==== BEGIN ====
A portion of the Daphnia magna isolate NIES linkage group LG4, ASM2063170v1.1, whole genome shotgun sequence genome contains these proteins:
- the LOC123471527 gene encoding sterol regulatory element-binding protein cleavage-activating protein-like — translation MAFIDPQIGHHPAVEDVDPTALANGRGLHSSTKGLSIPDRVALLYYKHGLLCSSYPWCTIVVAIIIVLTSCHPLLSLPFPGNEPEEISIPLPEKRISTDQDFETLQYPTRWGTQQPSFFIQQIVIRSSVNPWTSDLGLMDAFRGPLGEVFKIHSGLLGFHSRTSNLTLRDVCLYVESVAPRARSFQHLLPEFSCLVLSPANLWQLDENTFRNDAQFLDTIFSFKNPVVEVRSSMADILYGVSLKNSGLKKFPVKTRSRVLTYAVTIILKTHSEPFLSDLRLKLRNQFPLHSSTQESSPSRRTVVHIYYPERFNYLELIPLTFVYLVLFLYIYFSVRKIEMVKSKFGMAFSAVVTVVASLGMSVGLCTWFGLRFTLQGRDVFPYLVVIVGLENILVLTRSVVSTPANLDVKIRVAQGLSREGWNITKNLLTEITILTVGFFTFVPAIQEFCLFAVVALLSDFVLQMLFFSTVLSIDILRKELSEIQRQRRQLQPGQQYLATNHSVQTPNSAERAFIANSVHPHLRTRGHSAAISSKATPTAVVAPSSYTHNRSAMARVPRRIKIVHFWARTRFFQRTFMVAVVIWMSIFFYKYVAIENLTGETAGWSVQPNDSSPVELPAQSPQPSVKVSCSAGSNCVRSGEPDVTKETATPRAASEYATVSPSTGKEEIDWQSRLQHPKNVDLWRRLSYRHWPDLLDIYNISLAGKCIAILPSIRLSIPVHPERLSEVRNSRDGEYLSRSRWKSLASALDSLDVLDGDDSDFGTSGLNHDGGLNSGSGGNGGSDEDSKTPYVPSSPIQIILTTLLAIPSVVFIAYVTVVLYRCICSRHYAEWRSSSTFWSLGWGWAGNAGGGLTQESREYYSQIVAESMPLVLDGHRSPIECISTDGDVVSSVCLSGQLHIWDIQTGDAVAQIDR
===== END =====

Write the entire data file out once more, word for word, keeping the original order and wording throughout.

A portion of the Daphnia magna isolate NIES linkage group LG4, ASM2063170v1.1, whole genome shotgun sequence genome contains these proteins:
- the LOC123471527 gene encoding sterol regulatory element-binding protein cleavage-activating protein-like — translation MAFIDPQIGHHPAVEDVDPTALANGRGLHSSTKGLSIPDRVALLYYKHGLLCSSYPWCTIVVAIIIVLTSCHPLLSLPFPGNEPEEISIPLPEKRISTDQDFETLQYPTRWGTQQPSFFIQQIVIRSSVNPWTSDLGLMDAFRGPLGEVFKIHSGLLGFHSRTSNLTLRDVCLYVESVAPRARSFQHLLPEFSCLVLSPANLWQLDENTFRNDAQFLDTIFSFKNPVVEVRSSMADILYGVSLKNSGLKKFPVKTRSRVLTYAVTIILKTHSEPFLSDLRLKLRNQFPLHSSTQESSPSRRTVVHIYYPERFNYLELIPLTFVYLVLFLYIYFSVRKIEMVKSKFGMAFSAVVTVVASLGMSVGLCTWFGLRFTLQGRDVFPYLVVIVGLENILVLTRSVVSTPANLDVKIRVAQGLSREGWNITKNLLTEITILTVGFFTFVPAIQEFCLFAVVALLSDFVLQMLFFSTVLSIDILRKELSEIQRQRRQLQPGQQYLATNHSVQTPNSAERAFIANSVHPHLRTRGHSAAISSKATPTAVVAPSSYTHNRSAMARVPRRIKIVHFWARTRFFQRTFMVAVVIWMSIFFYKYVAIENLTGETAGWSVQPNDSSPVELPAQSPQPSVKVSCSAGSNCVRSGEPDVTKETATPRAASEYATVSPSTGKEEIDWQSRLQHPKNVDLWRRLSYRHWPDLLDIYNISLAGKCIAILPSIRLSIPVHPERLSEVRNSRDGEYLSRSRWKSLASALDSLDVLDGDDSDFGTSGLNHDGGLNSGSGGNGGSDEDSKTPYVPSSPIQIILTTLLAIPSVVFIAYVTVVLYRCICSRHYAEWRSSSTFWSLGWGWAGNAGGGLTQESREYYSQIVAESMPLVLDGHRSPIECISTDGDVVSSVCLSGQLHIWDIQTGDAVAQIDR